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What It's Like to Have a Friend With an Apple Watch

I've had an early glimpse of what it feels like to be humblebragged at via a smiley face that slightly quivers as it hovers in space.

Vjeran Pavic for Re/code

The Apple Watch isn’t the flashiest of gadgets. It can in blend in like a normal watch at the edge of the wearer’s sleeve. But as of this week, it’s the latest and greatest status symbol.

And those of us who know someone who has one? These are the ways they will let us know.

We’ll be reminded by the slightly different-from-normal iPhone notification noises for texts and emails, apparently arrived at after a year of painstaking chime research. We’ll know when they look down at their wrists, the universal signal for “I’m bored with this conversation.” And we’ll know when we get their bizarre dancing emoji.

Vjeran Pavic for Re/code

iPhone users know that they’re texting with other people in the club because there’s a nice blue circle around their messages; when they’re texting with outsiders they’re alerted by an offensively bright-green bubble. Apple Watch’s animated emoji are the marker of people who spent $349 or more to wear Cupertino’s latest creation on their wrists.

I happen to know a few people with early access to Apple Watch, so I’ve had an early glimpse of what it feels like to be humblebragged at via a smiley face that slightly quivers as it hovers in space. Being that I don’t have an Apple Watch of my own, I haven’t gotten to use the even more exclusive watch-to-watch feature where two people can send each other pulsing hearts and scribbles.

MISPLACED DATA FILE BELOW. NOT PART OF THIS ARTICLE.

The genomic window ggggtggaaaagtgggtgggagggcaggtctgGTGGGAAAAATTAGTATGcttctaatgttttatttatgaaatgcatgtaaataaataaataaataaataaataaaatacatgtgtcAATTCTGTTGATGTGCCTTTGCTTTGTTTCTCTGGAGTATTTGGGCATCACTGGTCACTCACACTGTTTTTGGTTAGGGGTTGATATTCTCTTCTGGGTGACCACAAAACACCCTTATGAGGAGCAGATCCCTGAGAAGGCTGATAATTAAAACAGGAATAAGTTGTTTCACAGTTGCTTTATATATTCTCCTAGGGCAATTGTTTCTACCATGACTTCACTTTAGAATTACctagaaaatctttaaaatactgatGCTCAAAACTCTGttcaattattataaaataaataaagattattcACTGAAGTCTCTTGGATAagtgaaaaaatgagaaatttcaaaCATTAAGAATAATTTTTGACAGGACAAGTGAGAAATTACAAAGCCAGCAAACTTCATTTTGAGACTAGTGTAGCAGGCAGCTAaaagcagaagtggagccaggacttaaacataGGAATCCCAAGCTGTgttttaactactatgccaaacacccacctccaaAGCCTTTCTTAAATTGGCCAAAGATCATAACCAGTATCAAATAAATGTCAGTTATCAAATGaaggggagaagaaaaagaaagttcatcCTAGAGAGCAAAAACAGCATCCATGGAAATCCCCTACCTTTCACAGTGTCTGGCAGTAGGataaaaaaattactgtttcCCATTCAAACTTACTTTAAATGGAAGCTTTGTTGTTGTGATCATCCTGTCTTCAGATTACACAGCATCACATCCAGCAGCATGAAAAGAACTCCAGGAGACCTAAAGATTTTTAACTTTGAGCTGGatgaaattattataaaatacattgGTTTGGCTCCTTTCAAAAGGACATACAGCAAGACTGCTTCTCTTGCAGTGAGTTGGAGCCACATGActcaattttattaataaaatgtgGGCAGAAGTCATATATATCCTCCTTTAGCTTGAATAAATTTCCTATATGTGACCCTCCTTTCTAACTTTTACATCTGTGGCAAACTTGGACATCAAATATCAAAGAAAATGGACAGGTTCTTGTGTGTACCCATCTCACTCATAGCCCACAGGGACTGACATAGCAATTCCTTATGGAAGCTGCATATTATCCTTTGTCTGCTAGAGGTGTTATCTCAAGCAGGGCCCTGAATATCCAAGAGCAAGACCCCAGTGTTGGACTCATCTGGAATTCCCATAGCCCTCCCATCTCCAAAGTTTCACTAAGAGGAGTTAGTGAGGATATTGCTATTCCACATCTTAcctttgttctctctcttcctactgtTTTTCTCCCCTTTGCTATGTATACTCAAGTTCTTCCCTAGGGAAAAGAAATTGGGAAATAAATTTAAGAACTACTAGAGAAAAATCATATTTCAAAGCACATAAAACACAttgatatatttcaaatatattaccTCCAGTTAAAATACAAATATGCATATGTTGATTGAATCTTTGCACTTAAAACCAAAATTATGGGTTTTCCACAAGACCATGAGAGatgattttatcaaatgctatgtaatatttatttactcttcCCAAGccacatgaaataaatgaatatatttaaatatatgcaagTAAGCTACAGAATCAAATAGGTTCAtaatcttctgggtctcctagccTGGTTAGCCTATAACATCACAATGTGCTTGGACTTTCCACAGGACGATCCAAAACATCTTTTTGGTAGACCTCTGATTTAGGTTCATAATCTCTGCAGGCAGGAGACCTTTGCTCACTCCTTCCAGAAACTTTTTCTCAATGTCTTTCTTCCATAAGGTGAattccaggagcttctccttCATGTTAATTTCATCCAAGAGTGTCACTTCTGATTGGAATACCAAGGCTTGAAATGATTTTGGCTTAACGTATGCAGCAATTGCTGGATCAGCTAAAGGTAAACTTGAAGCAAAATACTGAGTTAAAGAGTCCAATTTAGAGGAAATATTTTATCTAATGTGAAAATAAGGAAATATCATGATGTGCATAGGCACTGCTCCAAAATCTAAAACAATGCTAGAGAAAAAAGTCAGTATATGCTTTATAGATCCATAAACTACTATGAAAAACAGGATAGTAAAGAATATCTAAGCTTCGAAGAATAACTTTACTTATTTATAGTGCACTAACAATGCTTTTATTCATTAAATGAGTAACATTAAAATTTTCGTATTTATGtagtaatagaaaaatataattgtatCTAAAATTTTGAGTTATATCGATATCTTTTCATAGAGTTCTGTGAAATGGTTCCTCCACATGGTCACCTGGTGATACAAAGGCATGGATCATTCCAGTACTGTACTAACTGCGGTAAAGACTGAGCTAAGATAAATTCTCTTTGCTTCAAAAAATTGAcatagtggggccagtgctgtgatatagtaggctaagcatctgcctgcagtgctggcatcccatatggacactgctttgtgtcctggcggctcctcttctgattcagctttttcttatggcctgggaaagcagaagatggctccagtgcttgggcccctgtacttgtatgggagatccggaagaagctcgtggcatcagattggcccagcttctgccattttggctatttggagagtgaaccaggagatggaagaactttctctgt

The dancing emoji are perhaps the kitschiest thing to come out of Apple since the green felt in Game Center. The aesthetic is 3-D clip art. There are three varieties: A yellow face blob that sort of looks like an M&M, a shiny dark-red heart that looks like a Mylar balloon, and a white-gloved left hand. They all sit on a blank black background, perfectly sized for a watch face, but perhaps a little too ample when it shows up on a phone, a tablet or a computer.

Using the watch’s metal “digital crown,” Apple Watch chosen ones can scroll through a range of emotions as reflected on the face, heart or hand. There’s a tongue-wagging, saggy-eyed drunk face, a tepid raised-eyebrow smile, a tear dangling from an eye and an extra-large frown. There’s a school of mini heart balloons gleefully circling above the main heart balloon, but there’s also a shattered heart. There’s a white-gloved fist-pound, a thumbs-up, an okay sign and a wave.

On the receiving end, you never knew there were so many shades of emotion to choose from. You just see one dancing emoji at a time quivering in space in your message thread. A drunk yellow M&M wags its pink tongue at you. A white arrow flies in and pierces a heart.

And you think to yourself, maybe I am missing out on something.

This article originally appeared on

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